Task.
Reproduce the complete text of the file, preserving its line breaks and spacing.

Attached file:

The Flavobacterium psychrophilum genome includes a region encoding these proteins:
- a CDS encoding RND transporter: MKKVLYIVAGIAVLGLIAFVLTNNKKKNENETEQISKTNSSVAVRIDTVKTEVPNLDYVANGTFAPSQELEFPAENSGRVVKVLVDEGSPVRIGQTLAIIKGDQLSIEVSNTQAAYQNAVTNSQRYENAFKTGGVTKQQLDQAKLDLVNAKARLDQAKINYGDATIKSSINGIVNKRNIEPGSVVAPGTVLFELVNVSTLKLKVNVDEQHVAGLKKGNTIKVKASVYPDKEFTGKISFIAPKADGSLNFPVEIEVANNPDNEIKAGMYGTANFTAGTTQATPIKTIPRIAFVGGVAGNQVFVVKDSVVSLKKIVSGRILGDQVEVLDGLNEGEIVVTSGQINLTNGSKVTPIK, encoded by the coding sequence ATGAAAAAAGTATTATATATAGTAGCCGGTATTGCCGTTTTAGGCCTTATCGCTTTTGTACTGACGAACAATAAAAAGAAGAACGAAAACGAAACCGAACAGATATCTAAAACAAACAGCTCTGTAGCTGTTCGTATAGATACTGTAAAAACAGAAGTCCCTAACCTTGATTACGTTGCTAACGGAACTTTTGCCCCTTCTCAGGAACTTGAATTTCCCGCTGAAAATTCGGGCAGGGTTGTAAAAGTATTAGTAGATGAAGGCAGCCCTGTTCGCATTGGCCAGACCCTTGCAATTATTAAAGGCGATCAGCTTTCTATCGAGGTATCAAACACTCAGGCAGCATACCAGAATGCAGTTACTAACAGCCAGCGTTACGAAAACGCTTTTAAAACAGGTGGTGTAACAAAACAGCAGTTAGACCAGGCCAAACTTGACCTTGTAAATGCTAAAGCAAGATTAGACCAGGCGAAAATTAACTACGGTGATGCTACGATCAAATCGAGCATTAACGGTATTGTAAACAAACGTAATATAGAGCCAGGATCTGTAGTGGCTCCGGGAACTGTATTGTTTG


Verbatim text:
The Flavobacterium psychrophilum genome includes a region encoding these proteins:
- a CDS encoding RND transporter: MKKVLYIVAGIAVLGLIAFVLTNNKKKNENETEQISKTNSSVAVRIDTVKTEVPNLDYVANGTFAPSQELEFPAENSGRVVKVLVDEGSPVRIGQTLAIIKGDQLSIEVSNTQAAYQNAVTNSQRYENAFKTGGVTKQQLDQAKLDLVNAKARLDQAKINYGDATIKSSINGIVNKRNIEPGSVVAPGTVLFELVNVSTLKLKVNVDEQHVAGLKKGNTIKVKASVYPDKEFTGKISFIAPKADGSLNFPVEIEVANNPDNEIKAGMYGTANFTAGTTQATPIKTIPRIAFVGGVAGNQVFVVKDSVVSLKKIVSGRILGDQVEVLDGLNEGEIVVTSGQINLTNGSKVTPIK, encoded by the coding sequence ATGAAAAAAGTATTATATATAGTAGCCGGTATTGCCGTTTTAGGCCTTATCGCTTTTGTACTGACGAACAATAAAAAGAAGAACGAAAACGAAACCGAACAGATATCTAAAACAAACAGCTCTGTAGCTGTTCGTATAGATACTGTAAAAACAGAAGTCCCTAACCTTGATTACGTTGCTAACGGAACTTTTGCCCCTTCTCAGGAACTTGAATTTCCCGCTGAAAATTCGGGCAGGGTTGTAAAAGTATTAGTAGATGAAGGCAGCCCTGTTCGCATTGGCCAGACCCTTGCAATTATTAAAGGCGATCAGCTTTCTATCGAGGTATCAAACACTCAGGCAGCATACCAGAATGCAGTTACTAACAGCCAGCGTTACGAAAACGCTTTTAAAACAGGTGGTGTAACAAAACAGCAGTTAGACCAGGCCAAACTTGACCTTGTAAATGCTAAAGCAAGATTAGACCAGGCGAAAATTAACTACGGTGATGCTACGATCAAATCGAGCATTAACGGTATTGTAAACAAACGTAATATAGAGCCAGGATCTGTAGTGGCTCCGGGAACTGTATTGTTTG